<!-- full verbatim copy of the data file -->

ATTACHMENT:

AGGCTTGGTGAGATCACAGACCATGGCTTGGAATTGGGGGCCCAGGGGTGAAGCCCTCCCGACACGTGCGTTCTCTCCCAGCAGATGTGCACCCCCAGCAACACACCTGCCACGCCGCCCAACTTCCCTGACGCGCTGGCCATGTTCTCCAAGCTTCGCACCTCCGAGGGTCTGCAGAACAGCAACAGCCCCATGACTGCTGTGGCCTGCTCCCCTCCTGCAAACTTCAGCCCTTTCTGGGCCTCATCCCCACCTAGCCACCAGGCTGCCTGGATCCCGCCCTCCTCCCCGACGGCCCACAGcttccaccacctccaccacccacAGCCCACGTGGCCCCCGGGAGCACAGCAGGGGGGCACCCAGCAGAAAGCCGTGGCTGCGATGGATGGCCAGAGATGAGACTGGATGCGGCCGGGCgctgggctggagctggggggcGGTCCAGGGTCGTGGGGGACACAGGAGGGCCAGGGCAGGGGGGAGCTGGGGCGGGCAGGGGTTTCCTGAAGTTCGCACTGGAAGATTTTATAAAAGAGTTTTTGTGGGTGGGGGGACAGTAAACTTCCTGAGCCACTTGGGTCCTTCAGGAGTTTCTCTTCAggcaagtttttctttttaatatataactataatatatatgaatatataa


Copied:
AGGCTTGGTGAGATCACAGACCATGGCTTGGAATTGGGGGCCCAGGGGTGAAGCCCTCCCGACACGTGCGTTCTCTCCCAGCAGATGTGCACCCCCAGCAACACACCTGCCACGCCGCCCAACTTCCCTGACGCGCTGGCCATGTTCTCCAAGCTTCGCACCTCCGAGGGTCTGCAGAACAGCAACAGCCCCATGACTGCTGTGGCCTGCTCCCCTCCTGCAAACTTCAGCCCTTTCTGGGCCTCATCCCCACCTAGCCACCAGGCTGCCTGGATCCCGCCCTCCTCCCCGACGGCCCACAGcttccaccacctccaccacccacAGCCCACGTGGCCCCCGGGAGCACAGCAGGGGGGCACCCAGCAGAAAGCCGTGGCTGCGATGGATGGCCAGAGATGAGACTGGATGCGGCCGGGCgctgggctggagctggggggcGGTCCAGGGTCGTGGGGGACACAGGAGGGCCAGGGCAGGGGGGAGCTGGGGCGGGCAGGGGTTTCCTGAAGTTCGCACTGGAAGATTTTATAAAAGAGTTTTTGTGGGTGGGGGGACAGTAAACTTCCTGAGCCACTTGGGTCCTTCAGGAGTTTCTCTTCAggcaagtttttctttttaatatataactataatatatatgaatatataa